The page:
Thursday, 13 June 2013

Ohm's law or Shukla's

I distinctly remember that 6th form (Class 12) classroom. As usual I was sitting on the last bench, doodling on my notebook. My nemesis was standing at the head of the class. Our physics teacher, Mr. Ranga Reddy. We used to fondly (or hatefully) call him Ranga. Ranga was a serious man. The lines on his forehead were always distinct. He was tall and dark but sadly not handsome. Everything about him was dominating, except his pencil moustache and the bushes (of hair) on his ears. They gave him away, made him look damn funny. But make no mistake. Runga was not one to make or take humour. Ranga was a serious man. He wasn't one to tolerate kids making doodles in his class. Ranga was alway Reddy (ready) to bash such kids up. 

Anyway, this story suddenly came to my mind because its an outlier, a never before, never after incident. I don't exactly remember the date or the day. More importantly I don't remember which direction the sun came out from that day. As usual Ranga entered the class and we all stood up (good moring sir!). Thats how we do it in India. A teacher is only next to god, sometime before god. So, Ranga, our god for the next hour walked in, took off his coat and hung it on the back of his chair. He picked the chalk (remember the cylindrical chalk) and wrote on the blackboard, 

Ohm's law

Yes, we were in Ohm territory. Not the Sanskrit Ohm though. That particular Ohm was my nemesis until class 8 when Sanskrit was compulsory for us. God knows how tiered I got of failing every exam. Thank god Sanskrit was out of way now. But this Ohm was no less scary. This was some German who had made some kind of law in physics that apparently now we had to learn and mug up. Dam Ohm! As usual the topper of our class (sitting on the first bench) stood up and asked,"Sir! Will this be in exam?" Ranga who would have otherwise got angry of such a question, mildly said, "Yes, of course". God knows what the astral positions were today. Ranga was mild. 

Anyway, he proceeded with Ohm's law. 

Where I is the current through the conductor, V is the potential difference measured across the conductor and R is the resistance offered by the conductor. All, irrelevant stuff for you (and me). But if you know Physics teachers (I hope some of you remember your's), they go on to explain the dreaded units of the equation and sometimes in the exams you are supposed to derive the units. All mumbo jumbo. So, Ranga took the familiar road and went on to explain that "I" (not him or me) i.e. the current is measured in Amperes (named after French André-Marie Ampère), V in Volts (named after Italian Alessandro Volta) and R in (surprise! surprise!) Ohms. So, the unit derivation here becomes

the tweed jacket in question
i.e., if you put Volt upon Ampere, you would get Ohm. And thats when it happened. Ranga's pencile moustache twitched, his ear bushes shook and the lines on his forehead realigned (just like planets and stars would). And Ranga said,"how funny it is when you imagine us adding, dividing, subtracting and multiplying real people's names as though we are fusing real people together." For us just hearing the word 'funny' from Ranga's mouth was funny and his logic was doubly funny. We all smiled, still a little scared to laugh. After all it was Ranga. But he wasn't done yet. He went on and said,"just imagine how funny all this would be if we were to use Indian names. Sharma upon Verma equals Mehta." Now, this was too hilarious for us (especially that this was an auspicious day, Ranga was making jokes). The class erupted in laughter. I still remember the seen. And after 15 seconds of laughter and jokes, Ohm was back and so were back Ranga's usual forehead lines. The planets had realigned. But this joke went on for the rest of the year. We kept bringing it up among each other and having a good laugh.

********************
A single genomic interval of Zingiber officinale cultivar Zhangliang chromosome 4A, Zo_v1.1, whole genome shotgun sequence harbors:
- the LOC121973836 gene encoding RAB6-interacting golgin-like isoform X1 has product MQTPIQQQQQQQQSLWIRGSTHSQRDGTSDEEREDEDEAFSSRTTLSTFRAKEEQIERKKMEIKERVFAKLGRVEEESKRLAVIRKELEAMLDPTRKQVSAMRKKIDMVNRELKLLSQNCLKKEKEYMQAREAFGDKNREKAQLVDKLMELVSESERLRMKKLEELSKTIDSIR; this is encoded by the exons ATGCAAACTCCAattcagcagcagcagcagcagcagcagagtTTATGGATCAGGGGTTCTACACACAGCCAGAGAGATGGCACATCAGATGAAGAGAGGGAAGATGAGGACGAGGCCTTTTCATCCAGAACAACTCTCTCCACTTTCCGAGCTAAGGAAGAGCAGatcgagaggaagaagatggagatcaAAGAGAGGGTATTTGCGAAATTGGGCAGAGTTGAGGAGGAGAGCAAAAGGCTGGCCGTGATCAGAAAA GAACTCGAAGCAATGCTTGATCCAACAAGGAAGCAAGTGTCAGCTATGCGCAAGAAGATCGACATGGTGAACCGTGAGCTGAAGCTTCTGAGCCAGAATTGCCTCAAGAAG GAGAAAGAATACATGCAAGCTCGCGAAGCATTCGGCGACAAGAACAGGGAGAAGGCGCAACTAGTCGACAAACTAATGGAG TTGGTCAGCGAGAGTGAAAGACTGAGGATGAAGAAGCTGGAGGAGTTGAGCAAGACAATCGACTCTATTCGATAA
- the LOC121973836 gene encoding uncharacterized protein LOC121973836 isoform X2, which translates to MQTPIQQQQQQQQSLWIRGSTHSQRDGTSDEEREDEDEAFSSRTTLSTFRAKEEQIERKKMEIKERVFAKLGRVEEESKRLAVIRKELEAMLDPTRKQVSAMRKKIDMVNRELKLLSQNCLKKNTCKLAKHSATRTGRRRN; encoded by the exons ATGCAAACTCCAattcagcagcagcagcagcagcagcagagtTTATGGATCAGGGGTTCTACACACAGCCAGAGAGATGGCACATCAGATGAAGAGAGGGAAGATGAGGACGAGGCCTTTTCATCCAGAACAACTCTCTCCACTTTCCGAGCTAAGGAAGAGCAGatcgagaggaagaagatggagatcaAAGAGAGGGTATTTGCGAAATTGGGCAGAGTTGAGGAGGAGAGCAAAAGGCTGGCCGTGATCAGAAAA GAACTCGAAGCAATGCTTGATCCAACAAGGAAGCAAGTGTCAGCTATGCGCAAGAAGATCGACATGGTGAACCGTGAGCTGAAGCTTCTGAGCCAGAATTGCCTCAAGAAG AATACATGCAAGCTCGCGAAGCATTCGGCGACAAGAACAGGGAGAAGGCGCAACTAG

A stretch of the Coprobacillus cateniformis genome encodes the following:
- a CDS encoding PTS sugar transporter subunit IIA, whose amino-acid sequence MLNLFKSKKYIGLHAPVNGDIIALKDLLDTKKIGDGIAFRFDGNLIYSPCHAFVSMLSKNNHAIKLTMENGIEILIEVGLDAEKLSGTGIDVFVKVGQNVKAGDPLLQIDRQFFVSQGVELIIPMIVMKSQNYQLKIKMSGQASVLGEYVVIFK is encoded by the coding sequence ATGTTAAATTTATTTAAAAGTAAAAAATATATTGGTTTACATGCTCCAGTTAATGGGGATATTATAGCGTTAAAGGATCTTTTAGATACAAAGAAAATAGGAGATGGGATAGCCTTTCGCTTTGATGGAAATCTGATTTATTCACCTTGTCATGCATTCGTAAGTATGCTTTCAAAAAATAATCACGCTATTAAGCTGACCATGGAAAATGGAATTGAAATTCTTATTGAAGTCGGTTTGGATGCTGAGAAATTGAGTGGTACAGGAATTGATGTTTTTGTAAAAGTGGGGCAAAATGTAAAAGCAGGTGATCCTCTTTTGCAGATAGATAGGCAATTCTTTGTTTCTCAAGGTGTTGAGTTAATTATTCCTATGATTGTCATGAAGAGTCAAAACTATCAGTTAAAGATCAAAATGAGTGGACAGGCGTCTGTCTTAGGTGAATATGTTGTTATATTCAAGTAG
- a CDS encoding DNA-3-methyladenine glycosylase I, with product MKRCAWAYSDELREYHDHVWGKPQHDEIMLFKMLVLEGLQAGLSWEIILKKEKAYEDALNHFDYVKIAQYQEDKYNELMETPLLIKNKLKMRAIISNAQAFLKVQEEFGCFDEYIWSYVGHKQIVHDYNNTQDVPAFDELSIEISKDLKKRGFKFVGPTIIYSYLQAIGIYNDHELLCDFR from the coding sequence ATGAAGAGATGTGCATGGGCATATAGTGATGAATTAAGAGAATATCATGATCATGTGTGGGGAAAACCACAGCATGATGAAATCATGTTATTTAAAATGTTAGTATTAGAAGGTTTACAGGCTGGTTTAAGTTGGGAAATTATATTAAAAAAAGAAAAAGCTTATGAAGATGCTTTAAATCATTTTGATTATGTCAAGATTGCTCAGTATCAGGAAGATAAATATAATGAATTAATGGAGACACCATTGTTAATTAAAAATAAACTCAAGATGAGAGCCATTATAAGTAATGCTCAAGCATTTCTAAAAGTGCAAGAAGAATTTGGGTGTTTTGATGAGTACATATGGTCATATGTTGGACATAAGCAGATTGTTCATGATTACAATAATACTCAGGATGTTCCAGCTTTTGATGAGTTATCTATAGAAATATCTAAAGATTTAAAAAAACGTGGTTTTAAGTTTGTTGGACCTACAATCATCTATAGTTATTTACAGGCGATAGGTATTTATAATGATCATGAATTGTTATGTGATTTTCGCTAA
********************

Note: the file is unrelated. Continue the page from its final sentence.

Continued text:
Now, why am I telling you this story. Because this is my blog and I can do whatever I like. No No, seriously, I remebered this incident today because a friend said something similar. Life presented us with an equation. We were in the US at a conference, a couple of months ago where we met Mr. Shukla (Shukla jee as we would call him in India). Mr. Shukla was a lecturer at a university, still very young. He was from Mumbai and had a distinct style. However, he was very kind and friendly. I curse my memory that I did not remember meeting him. I had met him a year earlier at another conference in the US. Then he was a postdoctoral researcher. He remembered me, a lowly PhD student and also my tweed jacket (yes, I do wear one, mostly to blend in). So, Mr. Shukla proposed that we meet at a pub and chat a bit about our work. We agreed.

Next evening we reached the designated place at the agreed time. There he was, sitting in a tweed jacket, sipping tea (in a pub!!). We went over to him and sat down. We asked him if he fancied a drink but he declined. Some of us get high on tea. We could only have a brief chat as Mr. Shukla had another appointment to keep. However, during that brief encounter I noticed that he was wearing some stylish glasses with a blue frame. I looked at my friend. She had already noticed. These were the same blue glasses that she wears (Same design. He had not stolen her glasses). So, what finally transpired was like an equation really. Mr. Shukla with the tweed jacket and the blue glasses was in a way a combination of us. So, an equation as proposed by another friend came:

Gupta (me) + Sinha (her) = Shukla (him) 

(Courtesy Chandni)

Take that Ohm, we have our own law now. We call it Shukla's law. I am sure if Ranga was here he would have been very proud of me. How I have upheld his name (although I have just described the law, not proposed it really).

Hail Physics! Hail Ohm! Hail Shukla!
similar red glasses (photo courtesy: Chandni Singh) 

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